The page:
I would never think of this. Well done Will. So yes, make sure to NOT include this meta tag:

<meta name=”viewport” content=”width=device-width, initial-scale=1.0, maximum-scale=1.0, maximum-scale=1.0, user-scalable=no”>

#63 Allow Users to Cancel Notifications That They Don’t Want to Receive

It doesn’t matter if it’s an app or a website, make sure you give your users an option to opt-out of your notifications or emails or whatever they are getting.

#64 Buttons on Touch Devices Shouldn’t be Smaller Than Fingers

I didn’t expect to read this in this book to be honest but i do agree with this. It just makes sense. Let’s move on.

#65 Help User go Through the Workflow

This is a serious issue that many companies have. Once they get leads they are not redirecting them well and they lose them on the way. This is how bounce rates get worse and shopping cart drop-offs happen. You need to make sure that the user’s “‘journey” through your website or an app is controlled and carefully tamed. Not to be rude, but it’s like when you are controlling a big herd of sheep back inside their houses. Sheep are your users. Once again, I didn’t mean to be rude but it’s a perfect metaphor for this situation.

#66 User Should Always Know How Far he is Inside a Whole Process

True, if the user is filling a survey or something similar. Let him know how much he completed and how much there is left in order to finish the process. Trust me, it helps a lot.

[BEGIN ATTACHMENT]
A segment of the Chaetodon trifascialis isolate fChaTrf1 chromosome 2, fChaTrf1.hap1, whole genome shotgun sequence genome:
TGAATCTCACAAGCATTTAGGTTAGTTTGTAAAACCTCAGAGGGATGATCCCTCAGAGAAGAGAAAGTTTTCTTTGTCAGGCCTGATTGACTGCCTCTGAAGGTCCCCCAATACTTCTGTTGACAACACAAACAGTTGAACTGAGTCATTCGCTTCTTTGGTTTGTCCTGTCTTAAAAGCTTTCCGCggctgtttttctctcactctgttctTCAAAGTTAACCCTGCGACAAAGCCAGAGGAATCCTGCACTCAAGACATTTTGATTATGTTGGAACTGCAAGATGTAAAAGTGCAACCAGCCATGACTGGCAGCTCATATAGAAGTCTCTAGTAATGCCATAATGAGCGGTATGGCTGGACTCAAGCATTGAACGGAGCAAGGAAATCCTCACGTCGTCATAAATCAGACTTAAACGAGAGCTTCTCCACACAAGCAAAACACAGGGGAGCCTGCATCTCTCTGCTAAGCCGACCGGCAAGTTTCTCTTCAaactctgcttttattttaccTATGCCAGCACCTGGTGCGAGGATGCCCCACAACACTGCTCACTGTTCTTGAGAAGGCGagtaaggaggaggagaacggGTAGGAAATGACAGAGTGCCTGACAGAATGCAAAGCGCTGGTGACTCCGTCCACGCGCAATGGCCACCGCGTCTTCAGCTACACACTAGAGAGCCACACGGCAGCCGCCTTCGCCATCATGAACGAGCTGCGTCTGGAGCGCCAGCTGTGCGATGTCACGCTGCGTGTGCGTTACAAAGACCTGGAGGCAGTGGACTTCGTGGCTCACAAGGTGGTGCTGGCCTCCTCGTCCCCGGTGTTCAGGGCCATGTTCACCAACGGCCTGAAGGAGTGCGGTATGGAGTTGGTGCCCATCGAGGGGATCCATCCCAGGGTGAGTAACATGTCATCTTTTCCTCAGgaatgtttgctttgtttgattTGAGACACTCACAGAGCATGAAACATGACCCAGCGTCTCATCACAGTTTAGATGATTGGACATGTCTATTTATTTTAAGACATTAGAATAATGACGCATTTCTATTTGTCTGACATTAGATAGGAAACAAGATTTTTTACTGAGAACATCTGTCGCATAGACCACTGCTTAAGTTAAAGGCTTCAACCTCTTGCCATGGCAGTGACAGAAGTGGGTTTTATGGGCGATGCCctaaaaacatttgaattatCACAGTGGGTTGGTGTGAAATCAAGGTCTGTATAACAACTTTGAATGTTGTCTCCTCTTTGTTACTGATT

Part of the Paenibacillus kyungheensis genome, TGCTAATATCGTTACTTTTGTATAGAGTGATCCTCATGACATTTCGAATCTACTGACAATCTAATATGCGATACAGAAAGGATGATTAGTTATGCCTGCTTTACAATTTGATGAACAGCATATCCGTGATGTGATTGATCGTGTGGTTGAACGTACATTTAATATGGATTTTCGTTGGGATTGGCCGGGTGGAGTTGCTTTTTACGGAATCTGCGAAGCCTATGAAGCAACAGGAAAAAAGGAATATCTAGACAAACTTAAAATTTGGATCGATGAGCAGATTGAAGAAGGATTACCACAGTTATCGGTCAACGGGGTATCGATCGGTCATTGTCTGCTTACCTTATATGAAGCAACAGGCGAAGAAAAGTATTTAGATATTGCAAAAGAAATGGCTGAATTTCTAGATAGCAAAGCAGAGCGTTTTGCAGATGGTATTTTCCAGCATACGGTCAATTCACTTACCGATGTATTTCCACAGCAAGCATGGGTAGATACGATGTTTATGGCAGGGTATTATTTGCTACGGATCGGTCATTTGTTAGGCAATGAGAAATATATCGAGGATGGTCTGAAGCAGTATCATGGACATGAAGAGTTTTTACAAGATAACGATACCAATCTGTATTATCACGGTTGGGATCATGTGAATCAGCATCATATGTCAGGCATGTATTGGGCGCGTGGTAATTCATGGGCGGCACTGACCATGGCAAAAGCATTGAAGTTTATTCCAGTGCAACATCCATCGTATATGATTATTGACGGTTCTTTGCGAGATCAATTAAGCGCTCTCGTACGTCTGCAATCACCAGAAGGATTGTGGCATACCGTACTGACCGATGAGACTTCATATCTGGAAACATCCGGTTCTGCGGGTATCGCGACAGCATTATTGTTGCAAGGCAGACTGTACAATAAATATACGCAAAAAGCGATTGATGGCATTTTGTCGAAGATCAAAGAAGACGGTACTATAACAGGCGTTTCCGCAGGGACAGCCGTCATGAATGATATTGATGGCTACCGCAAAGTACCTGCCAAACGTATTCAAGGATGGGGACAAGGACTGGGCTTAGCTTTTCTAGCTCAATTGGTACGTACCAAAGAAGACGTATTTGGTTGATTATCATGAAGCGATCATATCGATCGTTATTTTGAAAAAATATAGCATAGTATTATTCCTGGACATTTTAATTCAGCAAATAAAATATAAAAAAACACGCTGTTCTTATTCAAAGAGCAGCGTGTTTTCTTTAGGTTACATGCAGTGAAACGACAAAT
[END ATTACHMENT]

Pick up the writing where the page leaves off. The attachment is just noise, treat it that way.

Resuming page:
#67 Use a Humanized Version of Navigation

Yeap, yeap. Very good use of this kind of navigation is often found in online shops. For example, if you go and navigate and find a product you like, you will often see somewhere on the page a full path to the product you are seeing, something like this. “Home->Shop>Smartphones>Samsung”. Makes everything easier.

#68 If User Have Started a Process That Doesn’t Need to be Finished, Give him a Skip Option

This is to be found inside the big sign up forms. You can find so many input fields there such as gender, Street Address Two, Age and so many more that are not required. Ask your users just for important and needed information, don’t be a pain in the a**.